why do your poems give me a headache when I try to understand them?

I read to the entire plebe class,
in two batches. Twice the hall filled
with bodies dressed alike, each toting
a copy of my book. What would my
shrink say, if I had one, about
such a dream, if it were a dream?

Question and answer time.
"Sir," a cadet yelled from the balcony,
and gave his name and rank, and then,
closing his parentheses, yelled
"Sir" again. "Why do your poems give
me a headache when I try

to understand them?" he asked. "Do
you want that?" I have a gift for
gentle jokes to defuse tension,
but this was not the time to use it.
"I try to write as well as I can
what it feels like to be human,"

I started, picking my way care-
fully, for he and I were, after
all, pained by the same dumb longings.
"I try to say what I don't know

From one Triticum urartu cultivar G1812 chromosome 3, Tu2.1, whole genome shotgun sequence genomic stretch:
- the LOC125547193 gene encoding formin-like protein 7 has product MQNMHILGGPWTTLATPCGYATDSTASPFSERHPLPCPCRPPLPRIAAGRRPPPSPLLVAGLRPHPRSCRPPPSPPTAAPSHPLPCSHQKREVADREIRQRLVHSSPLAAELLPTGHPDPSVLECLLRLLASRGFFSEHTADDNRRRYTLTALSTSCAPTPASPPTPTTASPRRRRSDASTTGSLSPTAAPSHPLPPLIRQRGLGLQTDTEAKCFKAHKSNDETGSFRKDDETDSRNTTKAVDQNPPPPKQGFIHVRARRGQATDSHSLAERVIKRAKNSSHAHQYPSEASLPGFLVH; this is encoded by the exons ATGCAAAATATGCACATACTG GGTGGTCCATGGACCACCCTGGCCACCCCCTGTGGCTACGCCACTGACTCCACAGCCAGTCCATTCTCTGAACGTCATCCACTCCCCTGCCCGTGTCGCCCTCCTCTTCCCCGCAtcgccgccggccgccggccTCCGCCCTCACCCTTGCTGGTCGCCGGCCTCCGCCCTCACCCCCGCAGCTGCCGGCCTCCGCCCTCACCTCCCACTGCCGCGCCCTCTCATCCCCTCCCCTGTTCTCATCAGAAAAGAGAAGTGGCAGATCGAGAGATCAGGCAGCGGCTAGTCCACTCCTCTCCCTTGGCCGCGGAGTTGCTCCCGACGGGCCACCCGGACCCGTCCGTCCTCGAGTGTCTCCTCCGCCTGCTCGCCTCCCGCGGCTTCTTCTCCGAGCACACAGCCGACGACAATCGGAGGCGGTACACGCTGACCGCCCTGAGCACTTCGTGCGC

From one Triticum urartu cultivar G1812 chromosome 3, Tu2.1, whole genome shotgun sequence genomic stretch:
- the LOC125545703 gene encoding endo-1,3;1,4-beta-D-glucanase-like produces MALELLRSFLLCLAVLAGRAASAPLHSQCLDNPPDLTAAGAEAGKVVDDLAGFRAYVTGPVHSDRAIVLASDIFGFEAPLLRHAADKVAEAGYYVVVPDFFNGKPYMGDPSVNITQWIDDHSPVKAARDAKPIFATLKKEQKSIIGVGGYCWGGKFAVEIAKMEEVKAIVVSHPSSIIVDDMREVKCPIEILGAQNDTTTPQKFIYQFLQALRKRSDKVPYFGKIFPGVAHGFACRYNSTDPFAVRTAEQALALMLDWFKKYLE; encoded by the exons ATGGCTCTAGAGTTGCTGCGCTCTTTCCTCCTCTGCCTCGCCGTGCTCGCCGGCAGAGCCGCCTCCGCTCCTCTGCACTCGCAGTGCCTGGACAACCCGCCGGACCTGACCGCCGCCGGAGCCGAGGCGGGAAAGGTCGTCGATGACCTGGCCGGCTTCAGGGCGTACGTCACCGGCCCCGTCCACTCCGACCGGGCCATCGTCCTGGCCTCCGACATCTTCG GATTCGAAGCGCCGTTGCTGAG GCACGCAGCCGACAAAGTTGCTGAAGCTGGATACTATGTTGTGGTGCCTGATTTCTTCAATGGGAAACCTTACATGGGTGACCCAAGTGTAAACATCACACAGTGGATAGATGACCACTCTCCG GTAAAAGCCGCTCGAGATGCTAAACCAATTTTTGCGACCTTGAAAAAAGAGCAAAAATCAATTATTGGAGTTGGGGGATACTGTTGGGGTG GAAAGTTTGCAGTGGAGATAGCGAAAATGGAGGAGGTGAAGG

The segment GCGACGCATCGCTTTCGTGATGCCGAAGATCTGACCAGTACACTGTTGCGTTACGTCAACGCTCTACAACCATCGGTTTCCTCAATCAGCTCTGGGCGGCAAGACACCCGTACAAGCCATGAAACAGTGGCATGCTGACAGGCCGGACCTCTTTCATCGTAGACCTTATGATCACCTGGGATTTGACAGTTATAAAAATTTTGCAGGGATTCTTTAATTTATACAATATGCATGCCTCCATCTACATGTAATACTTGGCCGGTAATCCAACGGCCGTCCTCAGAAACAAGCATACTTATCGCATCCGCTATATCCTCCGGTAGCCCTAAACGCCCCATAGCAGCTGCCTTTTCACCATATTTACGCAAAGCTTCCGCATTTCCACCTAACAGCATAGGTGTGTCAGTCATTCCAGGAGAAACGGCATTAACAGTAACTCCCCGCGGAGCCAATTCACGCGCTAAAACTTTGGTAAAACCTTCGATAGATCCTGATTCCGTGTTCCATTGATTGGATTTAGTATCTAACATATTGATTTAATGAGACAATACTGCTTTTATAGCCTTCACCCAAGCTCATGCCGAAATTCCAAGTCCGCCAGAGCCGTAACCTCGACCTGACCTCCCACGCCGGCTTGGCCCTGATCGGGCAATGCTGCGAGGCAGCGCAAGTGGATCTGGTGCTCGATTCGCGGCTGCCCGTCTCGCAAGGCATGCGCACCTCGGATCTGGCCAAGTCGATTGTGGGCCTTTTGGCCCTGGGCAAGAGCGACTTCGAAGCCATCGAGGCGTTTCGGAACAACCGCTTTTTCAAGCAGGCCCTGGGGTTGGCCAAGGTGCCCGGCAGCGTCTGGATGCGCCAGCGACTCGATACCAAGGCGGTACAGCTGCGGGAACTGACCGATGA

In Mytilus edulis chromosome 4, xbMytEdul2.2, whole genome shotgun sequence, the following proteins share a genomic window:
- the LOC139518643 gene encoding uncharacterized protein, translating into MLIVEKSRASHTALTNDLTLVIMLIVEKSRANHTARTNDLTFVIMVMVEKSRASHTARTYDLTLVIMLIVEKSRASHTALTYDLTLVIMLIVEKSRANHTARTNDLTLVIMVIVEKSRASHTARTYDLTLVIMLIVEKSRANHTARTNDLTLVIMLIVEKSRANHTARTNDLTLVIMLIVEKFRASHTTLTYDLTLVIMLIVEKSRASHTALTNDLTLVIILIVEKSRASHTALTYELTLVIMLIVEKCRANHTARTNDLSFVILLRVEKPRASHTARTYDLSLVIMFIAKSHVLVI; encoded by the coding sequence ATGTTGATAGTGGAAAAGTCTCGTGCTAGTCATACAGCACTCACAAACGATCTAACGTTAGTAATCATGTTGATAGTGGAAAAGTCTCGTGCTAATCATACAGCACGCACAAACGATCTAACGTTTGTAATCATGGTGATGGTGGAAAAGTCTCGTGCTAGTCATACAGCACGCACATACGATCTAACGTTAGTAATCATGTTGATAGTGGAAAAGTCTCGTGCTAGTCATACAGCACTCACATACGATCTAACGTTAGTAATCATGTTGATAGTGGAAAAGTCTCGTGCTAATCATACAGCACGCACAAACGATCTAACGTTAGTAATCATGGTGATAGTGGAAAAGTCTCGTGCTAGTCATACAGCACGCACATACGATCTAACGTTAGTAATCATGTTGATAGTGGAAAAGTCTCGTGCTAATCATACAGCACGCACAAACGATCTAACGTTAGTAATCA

how to say, but of course I can't
get much of it down at all."

By now I was sweating bullets.
"I don't want my poems to be hard,
unless the truth is, if there is
a truth." Silence hung in the hall
like a heavy fabric. My own
head ached. "Sir," he yelled. "Thank you. Sir."

[William Matthews {1942-1997}, 'A Poetry Reading at West Point', from Poems That Make Grown Men Cry: 100 Men on the Words that Move Them {Anthony Holden and Ben Holden, eds.}]


  1. Love, LOVE this, too. I belly-laughed at the awesome line you pulled out and wondered why it isn't the title?!... would be if it were mine. This poem makes me laugh, and cry, and laugh...

    1. I haven't read any more of William Matthews' stuff, so I'm not sure about his typical tone. I do love this one, which has such a visceral, lump-in-throat sweetness. I'm glad that it caught you, too!